Honda recognises the rational to invent non-pollutions product in the first place than to have cleaned them up later. The electric car demonstrates a technological solution for the air pollution caused by automobile emission (Bernabo et. al. 2009). Electric cars store electricity in high performance batteries and their electric motor provides propulsion with zero emissions (Bernabo et. al. 2009).

"Right first time"

Lean management focuses on eliminating waste (non-valueadding activities) throughout their systems (Chen et. al. 2010). This leads organizations to better understand their customers' needs and deliver what the customer wants exactly when they want it (just-in-time) (Chen et. al. 2010). By selective sharing of design development, Honda can focus resources and competencies on a limited set of innovative ideas and reduce their direct costs for innovating many of the components in their products (Chen et. al. 2010). Honda make use of its supplier network to expand accessibility to low price components in Vietnam at none-core parts becomes advantage to Honda to reduce production cost thus selling price. However, Honda Vietnam strict controls over suppliers to ensure stable and good quality supply (Oh and Rhee 2010, Tiep 2007). Of particular interest are the suppliers' modularization and quality improvement capabilities gives direct positive influences on a Honda's competitive advantage and robust against technological uncertainty (Oh and Rhee 2010).

Value chain

Automobile manufacturers need both suppliers and dealers to complete the complicated fabrication and reaches end consumers. In contrast to many competitors, Honda orchestrates the value chain activities of a complex network of players. Honda turned buyer-supplier relationships into close partnerships. As a result, suppliers develop and provide ideas that can speed a product from concept to market or reduce costs. To realize the benefits of a close relationship, Honda conduct joint improvement activities with suppliers, share information, develop suppliers' technical capabilities, and work to understand how suppliers manage their business (Nguyen and Slater 2010). Honda's ability is to train and develop its dealer network with operating procedures and policies in setting up the showroom, merchandising and service management (Hamel and Prahalad).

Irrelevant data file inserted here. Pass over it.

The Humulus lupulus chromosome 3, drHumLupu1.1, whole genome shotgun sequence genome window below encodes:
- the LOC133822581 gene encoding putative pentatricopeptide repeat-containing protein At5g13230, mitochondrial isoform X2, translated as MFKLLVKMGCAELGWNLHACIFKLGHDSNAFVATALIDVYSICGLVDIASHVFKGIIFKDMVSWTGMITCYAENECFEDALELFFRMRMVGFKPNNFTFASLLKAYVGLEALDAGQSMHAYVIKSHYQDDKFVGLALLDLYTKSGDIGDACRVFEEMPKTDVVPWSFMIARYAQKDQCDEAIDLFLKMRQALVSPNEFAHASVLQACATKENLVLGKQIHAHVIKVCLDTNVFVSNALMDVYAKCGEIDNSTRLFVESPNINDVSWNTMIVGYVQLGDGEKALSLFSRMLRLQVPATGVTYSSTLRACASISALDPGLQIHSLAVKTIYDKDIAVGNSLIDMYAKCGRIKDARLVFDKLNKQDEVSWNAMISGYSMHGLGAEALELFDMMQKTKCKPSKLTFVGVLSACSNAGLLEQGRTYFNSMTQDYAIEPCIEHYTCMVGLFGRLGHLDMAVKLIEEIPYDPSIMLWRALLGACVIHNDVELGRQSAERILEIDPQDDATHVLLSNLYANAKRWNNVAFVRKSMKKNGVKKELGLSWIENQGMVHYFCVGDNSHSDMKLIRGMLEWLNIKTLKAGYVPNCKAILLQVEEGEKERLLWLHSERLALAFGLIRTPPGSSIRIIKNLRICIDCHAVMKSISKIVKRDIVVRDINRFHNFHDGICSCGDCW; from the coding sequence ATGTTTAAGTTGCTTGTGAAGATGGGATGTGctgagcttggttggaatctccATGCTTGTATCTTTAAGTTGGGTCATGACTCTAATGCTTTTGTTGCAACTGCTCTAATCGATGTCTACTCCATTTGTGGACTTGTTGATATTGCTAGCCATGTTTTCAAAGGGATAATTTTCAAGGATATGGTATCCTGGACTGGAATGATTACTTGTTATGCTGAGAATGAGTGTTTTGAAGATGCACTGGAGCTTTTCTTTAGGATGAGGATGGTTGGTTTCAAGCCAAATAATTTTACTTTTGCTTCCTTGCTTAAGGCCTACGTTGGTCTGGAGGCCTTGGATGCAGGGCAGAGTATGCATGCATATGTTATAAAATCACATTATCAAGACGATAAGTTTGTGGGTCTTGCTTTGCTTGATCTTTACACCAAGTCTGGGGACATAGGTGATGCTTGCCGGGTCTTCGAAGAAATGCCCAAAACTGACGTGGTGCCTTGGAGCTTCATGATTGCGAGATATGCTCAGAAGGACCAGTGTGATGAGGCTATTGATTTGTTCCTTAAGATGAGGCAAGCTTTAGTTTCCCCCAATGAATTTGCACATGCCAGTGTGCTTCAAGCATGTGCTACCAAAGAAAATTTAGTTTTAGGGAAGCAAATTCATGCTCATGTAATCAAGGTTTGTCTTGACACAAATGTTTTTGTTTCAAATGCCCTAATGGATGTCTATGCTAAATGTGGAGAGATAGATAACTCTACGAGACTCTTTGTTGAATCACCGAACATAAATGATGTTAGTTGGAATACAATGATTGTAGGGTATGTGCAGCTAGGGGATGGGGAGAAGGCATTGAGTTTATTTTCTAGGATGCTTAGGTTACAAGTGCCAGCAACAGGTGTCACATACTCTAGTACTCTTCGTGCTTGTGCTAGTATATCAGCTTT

Lady using a tablet
Lady using a tablet

This Essay is

a Student's Work

Lady Using Tablet

This essay has been submitted by a student. This is not an example of the work written by our professional essay writers.

Examples of our work

The objective of mergers and acquisitions as a strategic tool to gain more market share and create synergies-improvements in competitiveness, customer value or product innovation that can be achieved by integrating two entities (Gadiesh et. al. 2001, Thompson et. al. 2005). The global automotive business faces severe challenges with saturation/flat sales in the West and intense competition but also opportunities in emerging markets, such as China and India are expanding rapidly makes the existing competition becomes intense. Alliances is useful in situations of high uncertainty and in markets with growth opportunities that an organization either does not or unable to pursue on its own (Cools and Roos 2005).

4.1 Too much debt and risk of bankruptcy

In the scramble to swap gas guzzlers for smaller vehicles thus reduction in use vehicle residual value forcing General Motors finance arm into huge losses on cars returned after leased (The Economist 2009 June 6th).

4.2 Potential for product synergies

PSA Peugeot Citroen synergize with Toyota to produce small cars in the Czech Republic. PSA Peugeot also produces diesel engines with Ford Motor. Chrysler builds minivans for Volkswagen in Winsor, Ontario since 2008. Ford Motor and Fiat share a manufacturing plant in Tychy, Poland to produce Ford smaller car, Ka and Fiat 500. Daimler announced strategic partnership with Renault and Nissan to build small cars, engines and van together.

4.3 Access to new technologies and emerging markets